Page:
Written by Elizabeth Thayer
“The world is indeed full of peril, and in it there are many dark places; but still there is much that is fair, and though in all lands love is now mingled with grief, it grows perhaps the greater.”
J.R.R. Tolkien, The Fellowship of the Ring
There are currently 22.5 million refugees in the world. Over half of them are children; hundreds of thousands of them are children traveling alone. They have fled violence, conflict, and intense persecution in the hope that the rest of the world will show some humanity.
Children are the first to see magic, the last to lose hope. Long after adults have given in to despair and cynicism, a child believes in that which is good and right. That is why in the middle of a dusty, abandoned factory-turned-refugee-camp in Greece, you can still hear laughs and cries, hear the patter of feet on the cement floor and feel a tiny hand slip into yours. Despite all that has happened in their short lives, they are willing to trust, to make a new friend, to hope for love returned.
These three boys fled violence and persecution in Afghanistan, undertook perilous journeys with their families, and landed in a refugee camp in Greece where I met them. One of them trailed me all day, wanting to play, laugh, hold hands and watch me draw. The others scuffled in the dirt, took turns on the one bicycle in the camp, bossed the younger children, annoyed the teenage girls, struck endless ‘peace’ and ‘love’ poses for the camera, and generally got underfoot, all with the youthful optimism of a Cub Scout.
Their future is uncertain and their past is gone forever. This precarious position could understandably inspire fear, mistrust and despair. Yet so often it is the children who are able to rise above the rhetoric of fear and show us all what humanity really means.
(The painting 'A Message to the World' will be showing in "Certain Women," an art show at Anthony's Fine Art in Salt Lake City, March 2 - April 2; and Heirloom Art&Co. in Provo, Utah from April 6 - May 5, 2018.)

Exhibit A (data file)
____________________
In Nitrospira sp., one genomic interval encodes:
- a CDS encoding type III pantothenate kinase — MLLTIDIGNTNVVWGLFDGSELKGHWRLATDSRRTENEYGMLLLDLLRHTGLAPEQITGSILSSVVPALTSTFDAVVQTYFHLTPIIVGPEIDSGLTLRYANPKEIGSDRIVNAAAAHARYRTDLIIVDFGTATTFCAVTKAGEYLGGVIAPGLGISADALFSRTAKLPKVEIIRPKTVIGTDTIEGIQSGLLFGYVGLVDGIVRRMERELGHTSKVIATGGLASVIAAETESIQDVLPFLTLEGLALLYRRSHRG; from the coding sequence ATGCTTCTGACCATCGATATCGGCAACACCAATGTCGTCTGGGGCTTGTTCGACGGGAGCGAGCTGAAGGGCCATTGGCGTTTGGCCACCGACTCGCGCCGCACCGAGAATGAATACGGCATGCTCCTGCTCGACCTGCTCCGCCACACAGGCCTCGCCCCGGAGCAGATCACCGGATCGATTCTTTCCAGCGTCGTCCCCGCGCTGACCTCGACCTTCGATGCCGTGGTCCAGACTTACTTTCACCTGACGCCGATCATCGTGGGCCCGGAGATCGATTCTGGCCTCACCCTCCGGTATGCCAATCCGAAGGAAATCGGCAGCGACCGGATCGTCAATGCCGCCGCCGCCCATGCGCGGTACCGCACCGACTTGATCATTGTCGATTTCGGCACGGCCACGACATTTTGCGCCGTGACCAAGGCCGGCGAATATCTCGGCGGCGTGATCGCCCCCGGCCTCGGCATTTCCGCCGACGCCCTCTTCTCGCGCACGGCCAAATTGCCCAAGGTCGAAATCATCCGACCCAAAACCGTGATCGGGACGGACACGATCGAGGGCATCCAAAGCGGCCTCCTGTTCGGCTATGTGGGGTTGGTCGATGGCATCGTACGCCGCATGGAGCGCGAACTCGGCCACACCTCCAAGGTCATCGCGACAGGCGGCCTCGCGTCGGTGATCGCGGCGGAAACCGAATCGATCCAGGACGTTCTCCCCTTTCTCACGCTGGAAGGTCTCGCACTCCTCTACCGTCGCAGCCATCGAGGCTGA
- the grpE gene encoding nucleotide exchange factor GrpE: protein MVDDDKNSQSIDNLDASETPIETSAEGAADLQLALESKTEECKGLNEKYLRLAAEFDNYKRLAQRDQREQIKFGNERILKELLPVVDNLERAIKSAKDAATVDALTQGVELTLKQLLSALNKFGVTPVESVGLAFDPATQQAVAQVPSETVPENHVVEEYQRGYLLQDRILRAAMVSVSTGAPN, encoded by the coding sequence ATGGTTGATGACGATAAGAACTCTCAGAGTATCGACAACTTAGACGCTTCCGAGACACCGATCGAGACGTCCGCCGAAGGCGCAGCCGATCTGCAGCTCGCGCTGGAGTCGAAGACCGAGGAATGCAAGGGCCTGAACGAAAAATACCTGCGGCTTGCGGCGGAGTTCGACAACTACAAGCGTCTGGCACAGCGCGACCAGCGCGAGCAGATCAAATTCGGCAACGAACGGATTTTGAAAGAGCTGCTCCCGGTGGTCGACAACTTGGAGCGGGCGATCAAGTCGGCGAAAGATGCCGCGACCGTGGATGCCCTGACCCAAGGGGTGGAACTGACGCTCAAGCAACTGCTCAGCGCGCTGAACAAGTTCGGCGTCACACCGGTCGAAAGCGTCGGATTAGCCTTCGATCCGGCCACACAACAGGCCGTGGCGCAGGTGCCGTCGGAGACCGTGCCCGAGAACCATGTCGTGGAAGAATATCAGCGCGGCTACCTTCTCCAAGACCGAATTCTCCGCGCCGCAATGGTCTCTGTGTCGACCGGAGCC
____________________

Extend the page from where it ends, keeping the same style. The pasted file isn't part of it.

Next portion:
The Emerald Project is a Utah-based organization that carefully designs dialogues to engage with non-Muslims to make Salt Lake Valley a more welcoming home to Muslims. As many of our refugee friends belong to the Muslim faith, we applaud opportunities that foster understanding and were pleased to support The Emerald Project’s 3rd annual “Slam the Islamophobia” event on February 15th.
Refugees often risk their lives crossing deserts, jungles, and oceans all in the search for shelter, freedom, or happiness. Yet, even once they’ve reached physical safety, mental mountains emerge that make daily life an uphill climb. At the November 2022 conference for the Utah Chapter of the Society for Public Health Education (USOPHE), presenters Shurooq Al Jewari and Sasha Sloan discussed mental health and inclusion, focusing on immigrants and refugees.
Holidays are an important time to include newcomers. Newcomers are often aching for the traditions and holiday magic they knew at home - and the connections with family and friends. The Garcias* came from a strong family and community that knew generous and giving holiday traditions. I knew, when I met our new friends from Venezuela, the rich bond we would have; this was a kindred spirit family. Even though we have been bad at communicating (Google Translate is such a false hope), it was easy to find connections that helped us love each other.